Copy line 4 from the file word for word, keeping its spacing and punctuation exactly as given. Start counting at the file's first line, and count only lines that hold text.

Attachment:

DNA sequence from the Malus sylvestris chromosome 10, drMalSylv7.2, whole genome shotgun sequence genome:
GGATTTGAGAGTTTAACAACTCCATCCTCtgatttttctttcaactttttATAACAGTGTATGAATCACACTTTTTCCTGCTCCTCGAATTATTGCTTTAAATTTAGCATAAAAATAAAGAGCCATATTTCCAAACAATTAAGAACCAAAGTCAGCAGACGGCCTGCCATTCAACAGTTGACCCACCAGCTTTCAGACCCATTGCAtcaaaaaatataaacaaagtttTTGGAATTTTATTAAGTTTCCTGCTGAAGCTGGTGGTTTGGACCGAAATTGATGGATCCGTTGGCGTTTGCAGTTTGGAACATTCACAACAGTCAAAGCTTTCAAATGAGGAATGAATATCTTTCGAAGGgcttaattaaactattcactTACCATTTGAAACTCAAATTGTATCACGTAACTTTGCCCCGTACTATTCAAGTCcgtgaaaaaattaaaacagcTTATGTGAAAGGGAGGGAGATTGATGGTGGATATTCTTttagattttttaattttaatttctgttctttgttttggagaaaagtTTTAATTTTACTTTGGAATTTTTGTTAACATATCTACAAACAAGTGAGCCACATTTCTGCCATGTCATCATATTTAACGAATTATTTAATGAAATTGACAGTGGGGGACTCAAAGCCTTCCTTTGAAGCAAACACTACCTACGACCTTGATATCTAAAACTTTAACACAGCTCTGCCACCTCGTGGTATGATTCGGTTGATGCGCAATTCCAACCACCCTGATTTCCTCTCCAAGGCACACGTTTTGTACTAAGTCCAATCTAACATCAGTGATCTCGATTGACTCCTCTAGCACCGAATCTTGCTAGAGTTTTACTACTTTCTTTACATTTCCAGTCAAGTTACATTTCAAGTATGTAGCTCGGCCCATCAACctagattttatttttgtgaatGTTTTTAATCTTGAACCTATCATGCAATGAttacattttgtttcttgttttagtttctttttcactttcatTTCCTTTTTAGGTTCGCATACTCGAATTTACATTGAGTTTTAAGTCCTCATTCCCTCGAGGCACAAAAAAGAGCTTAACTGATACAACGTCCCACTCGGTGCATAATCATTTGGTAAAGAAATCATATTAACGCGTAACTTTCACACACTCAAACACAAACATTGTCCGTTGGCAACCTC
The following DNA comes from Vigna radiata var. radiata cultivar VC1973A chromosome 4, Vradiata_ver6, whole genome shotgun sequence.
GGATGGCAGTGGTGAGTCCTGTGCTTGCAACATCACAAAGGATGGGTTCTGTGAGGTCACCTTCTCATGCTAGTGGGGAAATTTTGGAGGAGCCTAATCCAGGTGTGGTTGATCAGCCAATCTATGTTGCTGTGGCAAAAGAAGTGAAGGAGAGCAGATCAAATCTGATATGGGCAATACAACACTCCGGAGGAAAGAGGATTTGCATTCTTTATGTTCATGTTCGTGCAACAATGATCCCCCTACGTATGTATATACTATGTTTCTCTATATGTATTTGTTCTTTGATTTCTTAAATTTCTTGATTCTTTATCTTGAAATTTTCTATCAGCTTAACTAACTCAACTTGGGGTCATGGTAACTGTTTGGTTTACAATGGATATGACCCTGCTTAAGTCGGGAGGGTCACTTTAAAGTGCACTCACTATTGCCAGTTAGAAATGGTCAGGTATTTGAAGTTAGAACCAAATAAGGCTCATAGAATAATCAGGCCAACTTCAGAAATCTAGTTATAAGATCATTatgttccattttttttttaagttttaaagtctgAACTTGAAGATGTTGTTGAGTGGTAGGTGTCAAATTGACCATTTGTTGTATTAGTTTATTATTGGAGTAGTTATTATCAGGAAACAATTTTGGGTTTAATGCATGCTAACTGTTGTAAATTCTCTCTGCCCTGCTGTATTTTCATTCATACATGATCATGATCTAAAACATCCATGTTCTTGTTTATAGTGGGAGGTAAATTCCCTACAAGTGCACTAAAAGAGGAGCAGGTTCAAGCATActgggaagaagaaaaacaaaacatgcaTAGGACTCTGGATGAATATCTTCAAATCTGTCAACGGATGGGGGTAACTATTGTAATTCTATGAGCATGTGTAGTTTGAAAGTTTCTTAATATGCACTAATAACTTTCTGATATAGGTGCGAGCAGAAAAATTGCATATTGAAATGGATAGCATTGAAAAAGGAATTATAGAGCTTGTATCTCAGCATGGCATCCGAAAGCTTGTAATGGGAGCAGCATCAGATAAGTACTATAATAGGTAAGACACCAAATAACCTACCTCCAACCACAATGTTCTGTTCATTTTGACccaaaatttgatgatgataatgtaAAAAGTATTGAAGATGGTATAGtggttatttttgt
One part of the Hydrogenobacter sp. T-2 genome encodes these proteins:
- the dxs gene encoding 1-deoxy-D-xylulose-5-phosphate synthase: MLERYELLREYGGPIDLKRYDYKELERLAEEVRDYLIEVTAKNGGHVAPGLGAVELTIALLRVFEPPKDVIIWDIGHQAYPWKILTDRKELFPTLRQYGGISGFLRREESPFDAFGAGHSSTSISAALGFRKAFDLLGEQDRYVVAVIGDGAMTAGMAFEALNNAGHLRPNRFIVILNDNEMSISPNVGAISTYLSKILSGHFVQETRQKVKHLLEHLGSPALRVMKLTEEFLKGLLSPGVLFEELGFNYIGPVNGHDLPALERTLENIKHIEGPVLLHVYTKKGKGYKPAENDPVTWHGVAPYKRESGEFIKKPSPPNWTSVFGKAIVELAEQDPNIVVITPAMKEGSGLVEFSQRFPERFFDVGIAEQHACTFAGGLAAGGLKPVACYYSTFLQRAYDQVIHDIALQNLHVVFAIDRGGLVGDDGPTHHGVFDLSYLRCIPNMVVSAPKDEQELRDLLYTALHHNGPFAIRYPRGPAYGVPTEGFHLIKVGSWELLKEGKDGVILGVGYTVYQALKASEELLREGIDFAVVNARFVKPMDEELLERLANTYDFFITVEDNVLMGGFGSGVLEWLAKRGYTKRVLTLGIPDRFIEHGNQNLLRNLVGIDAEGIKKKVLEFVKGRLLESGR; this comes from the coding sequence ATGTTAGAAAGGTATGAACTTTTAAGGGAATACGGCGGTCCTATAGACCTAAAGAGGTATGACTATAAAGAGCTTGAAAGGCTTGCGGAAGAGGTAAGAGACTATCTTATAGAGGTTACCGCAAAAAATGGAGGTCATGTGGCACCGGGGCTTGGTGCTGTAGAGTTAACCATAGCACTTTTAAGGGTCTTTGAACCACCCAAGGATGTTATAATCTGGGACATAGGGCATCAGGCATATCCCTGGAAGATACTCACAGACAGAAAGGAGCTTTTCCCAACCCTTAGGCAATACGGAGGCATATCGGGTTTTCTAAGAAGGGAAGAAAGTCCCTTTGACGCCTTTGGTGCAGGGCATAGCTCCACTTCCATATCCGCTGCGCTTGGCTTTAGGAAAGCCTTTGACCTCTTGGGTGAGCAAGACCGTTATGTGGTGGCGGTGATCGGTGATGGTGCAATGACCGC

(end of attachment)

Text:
GGATGGCAGTGGTGAGTCCTGTGCTTGCAACATCACAAAGGATGGGTTCTGTGAGGTCACCTTCTCATGCTAGTGGGGAAATTTTGGAGGAGCCTAATCCAGGTGTGGTTGATCAGCCAATCTATGTTGCTGTGGCAAAAGAAGTGAAGGAGAGCAGATCAAATCTGATATGGGCAATACAACACTCCGGAGGAAAGAGGATTTGCATTCTTTATGTTCATGTTCGTGCAACAATGATCCCCCTACGTATGTATATACTATGTTTCTCTATATGTATTTGTTCTTTGATTTCTTAAATTTCTTGATTCTTTATCTTGAAATTTTCTATCAGCTTAACTAACTCAACTTGGGGTCATGGTAACTGTTTGGTTTACAATGGATATGACCCTGCTTAAGTCGGGAGGGTCACTTTAAAGTGCACTCACTATTGCCAGTTAGAAATGGTCAGGTATTTGAAGTTAGAACCAAATAAGGCTCATAGAATAATCAGGCCAACTTCAGAAATCTAGTTATAAGATCATTatgttccattttttttttaagttttaaagtctgAACTTGAAGATGTTGTTGAGTGGTAGGTGTCAAATTGACCATTTGTTGTATTAGTTTATTATTGGAGTAGTTATTATCAGGAAACAATTTTGGGTTTAATGCATGCTAACTGTTGTAAATTCTCTCTGCCCTGCTGTATTTTCATTCATACATGATCATGATCTAAAACATCCATGTTCTTGTTTATAGTGGGAGGTAAATTCCCTACAAGTGCACTAAAAGAGGAGCAGGTTCAAGCATActgggaagaagaaaaacaaaacatgcaTAGGACTCTGGATGAATATCTTCAAATCTGTCAACGGATGGGGGTAACTATTGTAATTCTATGAGCATGTGTAGTTTGAAAGTTTCTTAATATGCACTAATAACTTTCTGATATAGGTGCGAGCAGAAAAATTGCATATTGAAATGGATAGCATTGAAAAAGGAATTATAGAGCTTGTATCTCAGCATGGCATCCGAAAGCTTGTAATGGGAGCAGCATCAGATAAGTACTATAATAGGTAAGACACCAAATAACCTACCTCCAACCACAATGTTCTGTTCATTTTGACccaaaatttgatgatgataatgtaAAAAGTATTGAAGATGGTATAGtggttatttttgt